So Zoho adapted--fast. Its office suite is still a key part of its product portfolio, but it quickly added a much wider range of applications such as CRM, accounting, and collaboration software--and the ability to integrate those tools. It focused primarily on SMB customers, too, rather than casting a wider net. The diversified product lineup has turned Zoho.com into the fastest growing of the three business units; Vembu said it will eventually become the largest, too.
The company's closely held structure allows it to make product decisions on its own terms and timelines--not those of its board members or investors. That's the foundation for taking the long view while moving rapidly.
"[Staying private] is part of how we operate," Vembu said, adding that it increases Zoho's appeal to potential partners. (Stay tuned for #3.) "You're so flexible, so nimble. You can turn on a dime."
3. If you can't beat 'em, partner with 'em. While Google is indeed a competitor, it's also one of Zoho's key partners. Zoho is a big player in the Google Apps Marketplace--Zoho CRM was one of its top installed apps at the end of 2010. Zoho also integrates with Microsoft Office and SharePoint.
The partnering strategy need not be limited to competitors, either. Identify other big businesses that could be a good fit. An example: Last year, Zoho did a deal with 1&1 Internet to offer its office productivity apps to the web hosting giant's 10 million-plus customers. Vembu points to it as a good example of how large and small can work well together: 1&1 was able to offer new products to its customers; Zoho, of course, gets a cut of the revenue. Vembu advises looking for larger partners that can clearly benefit from what your smaller company can bring to the table--there's a good chance they'll listen.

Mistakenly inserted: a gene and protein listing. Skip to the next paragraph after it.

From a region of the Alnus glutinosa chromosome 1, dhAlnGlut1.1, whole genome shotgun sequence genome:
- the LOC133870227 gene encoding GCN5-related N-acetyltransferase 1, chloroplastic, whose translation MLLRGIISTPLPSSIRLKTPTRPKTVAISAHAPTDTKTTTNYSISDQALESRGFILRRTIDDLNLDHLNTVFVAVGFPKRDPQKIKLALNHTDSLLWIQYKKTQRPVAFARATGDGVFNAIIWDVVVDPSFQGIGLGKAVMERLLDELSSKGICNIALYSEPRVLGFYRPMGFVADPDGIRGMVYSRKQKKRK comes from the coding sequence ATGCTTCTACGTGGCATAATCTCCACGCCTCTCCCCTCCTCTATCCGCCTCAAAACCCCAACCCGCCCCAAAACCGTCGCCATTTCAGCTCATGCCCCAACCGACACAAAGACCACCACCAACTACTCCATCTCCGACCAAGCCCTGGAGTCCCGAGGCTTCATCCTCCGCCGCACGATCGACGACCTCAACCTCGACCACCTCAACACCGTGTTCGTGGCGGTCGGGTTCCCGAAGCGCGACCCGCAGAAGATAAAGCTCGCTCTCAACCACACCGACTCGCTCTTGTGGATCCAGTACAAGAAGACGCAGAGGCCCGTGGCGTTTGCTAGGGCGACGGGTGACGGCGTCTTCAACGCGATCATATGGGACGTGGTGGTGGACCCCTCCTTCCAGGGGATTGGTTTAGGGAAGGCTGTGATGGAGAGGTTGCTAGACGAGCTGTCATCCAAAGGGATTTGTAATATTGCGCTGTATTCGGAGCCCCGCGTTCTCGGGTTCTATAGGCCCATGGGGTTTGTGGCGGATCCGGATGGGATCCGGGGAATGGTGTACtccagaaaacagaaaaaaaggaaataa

"That is actually a very crucial element for any smaller company's survival: the ability to partner and to complement a larger partner," Vembu said.
4. Hire the diamonds in the rough. Recruiting and retaining sharp talent--core to a robust company culture--is a common challenge for SMBs, particularly in the tech sector. Google has its pick of the MIT and Stanford alumni rolls, notes Vembu. And Microsoft can bankroll a company-wide raise if it gets nervous about turnover. The hungry SMB? Not so much.
"For any small business, or anyone who's not Google or Microsoft, the problem is: How do you attract good talent? It's a constant problem," Vembu said.
One big mistake companies make, in Vembu's view, is to treat it as a marketing challenge. In other words, don't tell the world why yours is a great company to work for--show it. Vembu takes a Moneyball-like approach to recruiting. He's a big proponent of hiring people fresh from college or even high school--many of Zoho's engineers are based in India--as well as others who might be overlooked by other employers. Meanwhile, he steers clear of the rapid-hire-and-hire mentality.
"We hire people who otherwise may not have had a chance, and we invest heavily in their training," Vembu said. "We add slowly and like to keep people."